Sarah Boulton, Stanley Brouwn, Jesse Darling, Gordon Hall, Evan Ifekoya, Sulaïman Majali, Imran Perretta, Kameelah Janan Rasheed, Özgür Kar, Claire Potter, Rosa Johan Uddoh, Hannah Weiner and Constantina Zavitsanos
Words are powerful: symbols, incantations. The Word is itself a stand-in for divinity; the unsayable equates to the sublime. To give a name to something is to claim it, and the legacies of modern imperial scientific fundamentalism have shown the violence of naming and categorising bodies.
Legibility – hailed by internet utopians, mass-marketeers and contemporary designers as a democratising prerogative – has come to function as a form of surveillance both at border controls and in digital capitalism. In discourses of gender and disability, legibility is the first condition [of state and systemic apparatus] for access and care, as well as forming the optics of a neoliberal visibility politics that cleaves to familiar societal categories and definitions around race, class and identity.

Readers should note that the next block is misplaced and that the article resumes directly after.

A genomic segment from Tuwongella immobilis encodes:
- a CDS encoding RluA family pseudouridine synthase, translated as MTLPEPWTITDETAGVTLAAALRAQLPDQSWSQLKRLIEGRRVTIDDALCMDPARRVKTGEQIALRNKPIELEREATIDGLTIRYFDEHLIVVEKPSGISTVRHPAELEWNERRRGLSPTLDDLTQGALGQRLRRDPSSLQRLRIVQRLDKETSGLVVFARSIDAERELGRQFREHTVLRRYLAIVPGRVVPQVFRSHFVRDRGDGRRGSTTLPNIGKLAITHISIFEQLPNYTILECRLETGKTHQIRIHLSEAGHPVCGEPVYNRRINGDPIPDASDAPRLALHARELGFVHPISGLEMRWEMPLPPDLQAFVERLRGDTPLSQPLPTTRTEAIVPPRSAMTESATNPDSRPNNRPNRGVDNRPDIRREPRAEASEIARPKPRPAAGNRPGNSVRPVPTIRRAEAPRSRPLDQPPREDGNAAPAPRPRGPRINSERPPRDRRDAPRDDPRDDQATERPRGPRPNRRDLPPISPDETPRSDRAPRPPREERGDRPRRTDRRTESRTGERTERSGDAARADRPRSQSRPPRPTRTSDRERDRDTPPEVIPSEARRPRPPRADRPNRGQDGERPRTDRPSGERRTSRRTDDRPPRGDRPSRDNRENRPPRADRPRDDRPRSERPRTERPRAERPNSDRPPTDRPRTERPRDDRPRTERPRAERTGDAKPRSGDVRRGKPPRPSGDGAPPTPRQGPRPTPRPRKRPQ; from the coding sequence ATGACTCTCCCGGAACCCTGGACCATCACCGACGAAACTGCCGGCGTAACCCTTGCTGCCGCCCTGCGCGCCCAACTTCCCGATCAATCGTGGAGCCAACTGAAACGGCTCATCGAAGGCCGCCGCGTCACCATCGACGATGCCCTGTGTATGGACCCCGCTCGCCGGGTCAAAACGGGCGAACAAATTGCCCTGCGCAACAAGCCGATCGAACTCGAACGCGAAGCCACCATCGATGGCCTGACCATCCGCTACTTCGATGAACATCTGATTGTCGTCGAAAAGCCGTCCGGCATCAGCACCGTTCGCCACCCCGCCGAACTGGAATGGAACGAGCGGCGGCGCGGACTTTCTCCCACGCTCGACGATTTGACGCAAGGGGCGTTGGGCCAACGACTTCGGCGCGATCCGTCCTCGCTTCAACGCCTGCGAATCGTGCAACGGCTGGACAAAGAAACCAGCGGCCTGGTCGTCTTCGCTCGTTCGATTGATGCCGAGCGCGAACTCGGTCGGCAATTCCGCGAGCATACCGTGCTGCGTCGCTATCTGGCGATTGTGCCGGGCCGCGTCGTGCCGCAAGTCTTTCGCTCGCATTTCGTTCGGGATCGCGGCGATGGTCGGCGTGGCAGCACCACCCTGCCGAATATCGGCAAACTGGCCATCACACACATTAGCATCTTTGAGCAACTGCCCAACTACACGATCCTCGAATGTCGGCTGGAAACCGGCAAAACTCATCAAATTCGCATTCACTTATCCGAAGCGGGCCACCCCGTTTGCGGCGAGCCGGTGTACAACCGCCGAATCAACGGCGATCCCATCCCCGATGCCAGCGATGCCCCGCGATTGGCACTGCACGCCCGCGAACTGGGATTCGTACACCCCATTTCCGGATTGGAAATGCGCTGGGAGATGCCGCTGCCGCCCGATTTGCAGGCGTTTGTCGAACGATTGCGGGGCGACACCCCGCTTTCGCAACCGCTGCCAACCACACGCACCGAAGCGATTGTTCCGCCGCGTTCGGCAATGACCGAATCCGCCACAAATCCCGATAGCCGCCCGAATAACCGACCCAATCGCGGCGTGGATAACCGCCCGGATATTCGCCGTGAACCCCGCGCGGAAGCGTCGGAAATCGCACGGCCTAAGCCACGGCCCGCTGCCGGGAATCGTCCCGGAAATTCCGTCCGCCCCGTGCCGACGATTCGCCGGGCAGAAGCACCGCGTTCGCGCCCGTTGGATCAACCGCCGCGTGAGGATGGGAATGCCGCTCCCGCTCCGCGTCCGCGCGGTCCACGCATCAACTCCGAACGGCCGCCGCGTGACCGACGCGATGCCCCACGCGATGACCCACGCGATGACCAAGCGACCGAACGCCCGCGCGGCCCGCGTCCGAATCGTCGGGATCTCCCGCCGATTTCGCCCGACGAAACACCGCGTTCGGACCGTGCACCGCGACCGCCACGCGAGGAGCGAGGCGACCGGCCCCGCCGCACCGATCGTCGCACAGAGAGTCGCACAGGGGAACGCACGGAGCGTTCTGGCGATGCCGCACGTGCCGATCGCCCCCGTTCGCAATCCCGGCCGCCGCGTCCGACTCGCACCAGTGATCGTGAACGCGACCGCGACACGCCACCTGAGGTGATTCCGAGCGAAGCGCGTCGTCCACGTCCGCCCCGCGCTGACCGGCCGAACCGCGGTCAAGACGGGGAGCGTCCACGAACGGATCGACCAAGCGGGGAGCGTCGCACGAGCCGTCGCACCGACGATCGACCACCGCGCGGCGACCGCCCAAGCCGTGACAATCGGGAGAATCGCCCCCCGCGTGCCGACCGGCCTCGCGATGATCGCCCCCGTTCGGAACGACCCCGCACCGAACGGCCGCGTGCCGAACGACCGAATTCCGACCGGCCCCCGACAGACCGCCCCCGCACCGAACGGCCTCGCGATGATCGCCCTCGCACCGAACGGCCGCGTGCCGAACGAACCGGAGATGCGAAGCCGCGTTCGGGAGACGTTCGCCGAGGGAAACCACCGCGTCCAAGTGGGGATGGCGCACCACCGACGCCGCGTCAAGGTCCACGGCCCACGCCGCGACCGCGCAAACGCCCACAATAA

Voracious bots plow through your testimony for windows through which to sell you a soul, compiling subjectivities into demographics like the old colonial anthropologists.